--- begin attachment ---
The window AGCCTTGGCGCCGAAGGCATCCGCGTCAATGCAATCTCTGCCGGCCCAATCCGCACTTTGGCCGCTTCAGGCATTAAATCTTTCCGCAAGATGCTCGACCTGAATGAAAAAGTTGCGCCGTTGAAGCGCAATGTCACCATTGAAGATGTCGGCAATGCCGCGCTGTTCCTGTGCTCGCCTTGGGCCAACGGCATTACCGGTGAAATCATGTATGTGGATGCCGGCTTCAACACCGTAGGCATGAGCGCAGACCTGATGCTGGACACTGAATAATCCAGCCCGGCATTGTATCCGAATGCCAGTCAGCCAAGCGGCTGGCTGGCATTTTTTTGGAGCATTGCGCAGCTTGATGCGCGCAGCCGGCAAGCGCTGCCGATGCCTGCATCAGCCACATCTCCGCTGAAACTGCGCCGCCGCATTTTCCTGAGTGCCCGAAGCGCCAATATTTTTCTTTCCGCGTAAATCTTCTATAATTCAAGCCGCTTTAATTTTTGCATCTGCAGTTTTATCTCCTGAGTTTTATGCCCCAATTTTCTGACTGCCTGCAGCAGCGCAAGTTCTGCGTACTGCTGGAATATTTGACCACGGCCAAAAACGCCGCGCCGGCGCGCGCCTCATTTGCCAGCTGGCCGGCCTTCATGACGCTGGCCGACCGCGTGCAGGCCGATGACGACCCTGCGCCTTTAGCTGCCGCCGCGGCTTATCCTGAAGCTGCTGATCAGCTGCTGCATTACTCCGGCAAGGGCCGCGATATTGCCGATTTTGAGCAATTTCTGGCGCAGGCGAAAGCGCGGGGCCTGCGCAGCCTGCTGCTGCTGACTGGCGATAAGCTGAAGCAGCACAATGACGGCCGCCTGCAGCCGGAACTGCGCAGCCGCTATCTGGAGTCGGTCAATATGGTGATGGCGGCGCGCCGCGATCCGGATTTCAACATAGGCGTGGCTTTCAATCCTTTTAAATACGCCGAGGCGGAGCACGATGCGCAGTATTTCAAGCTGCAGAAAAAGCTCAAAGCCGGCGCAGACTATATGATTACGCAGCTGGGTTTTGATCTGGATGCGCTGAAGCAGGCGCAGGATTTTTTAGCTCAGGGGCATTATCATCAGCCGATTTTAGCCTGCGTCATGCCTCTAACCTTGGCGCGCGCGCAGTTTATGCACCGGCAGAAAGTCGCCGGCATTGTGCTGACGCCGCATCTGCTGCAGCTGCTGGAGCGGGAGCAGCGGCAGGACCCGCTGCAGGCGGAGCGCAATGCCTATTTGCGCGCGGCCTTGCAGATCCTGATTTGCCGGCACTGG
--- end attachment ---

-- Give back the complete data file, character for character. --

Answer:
The window AGCCTTGGCGCCGAAGGCATCCGCGTCAATGCAATCTCTGCCGGCCCAATCCGCACTTTGGCCGCTTCAGGCATTAAATCTTTCCGCAAGATGCTCGACCTGAATGAAAAAGTTGCGCCGTTGAAGCGCAATGTCACCATTGAAGATGTCGGCAATGCCGCGCTGTTCCTGTGCTCGCCTTGGGCCAACGGCATTACCGGTGAAATCATGTATGTGGATGCCGGCTTCAACACCGTAGGCATGAGCGCAGACCTGATGCTGGACACTGAATAATCCAGCCCGGCATTGTATCCGAATGCCAGTCAGCCAAGCGGCTGGCTGGCATTTTTTTGGAGCATTGCGCAGCTTGATGCGCGCAGCCGGCAAGCGCTGCCGATGCCTGCATCAGCCACATCTCCGCTGAAACTGCGCCGCCGCATTTTCCTGAGTGCCCGAAGCGCCAATATTTTTCTTTCCGCGTAAATCTTCTATAATTCAAGCCGCTTTAATTTTTGCATCTGCAGTTTTATCTCCTGAGTTTTATGCCCCAATTTTCTGACTGCCTGCAGCAGCGCAAGTTCTGCGTACTGCTGGAATATTTGACCACGGCCAAAAACGCCGCGCCGGCGCGCGCCTCATTTGCCAGCTGGCCGGCCTTCATGACGCTGGCCGACCGCGTGCAGGCCGATGACGACCCTGCGCCTTTAGCTGCCGCCGCGGCTTATCCTGAAGCTGCTGATCAGCTGCTGCATTACTCCGGCAAGGGCCGCGATATTGCCGATTTTGAGCAATTTCTGGCGCAGGCGAAAGCGCGGGGCCTGCGCAGCCTGCTGCTGCTGACTGGCGATAAGCTGAAGCAGCACAATGACGGCCGCCTGCAGCCGGAACTGCGCAGCCGCTATCTGGAGTCGGTCAATATGGTGATGGCGGCGCGCCGCGATCCGGATTTCAACATAGGCGTGGCTTTCAATCCTTTTAAATACGCCGAGGCGGAGCACGATGCGCAGTATTTCAAGCTGCAGAAAAAGCTCAAAGCCGGCGCAGACTATATGATTACGCAGCTGGGTTTTGATCTGGATGCGCTGAAGCAGGCGCAGGATTTTTTAGCTCAGGGGCATTATCATCAGCCGATTTTAGCCTGCGTCATGCCTCTAACCTTGGCGCGCGCGCAGTTTATGCACCGGCAGAAAGTCGCCGGCATTGTGCTGACGCCGCATCTGCTGCAGCTGCTGGAGCGGGAGCAGCGGCAGGACCCGCTGCAGGCGGAGCGCAATGCCTATTTGCGCGCGGCCTTGCAGATCCTGATTTGCCGGCACTGG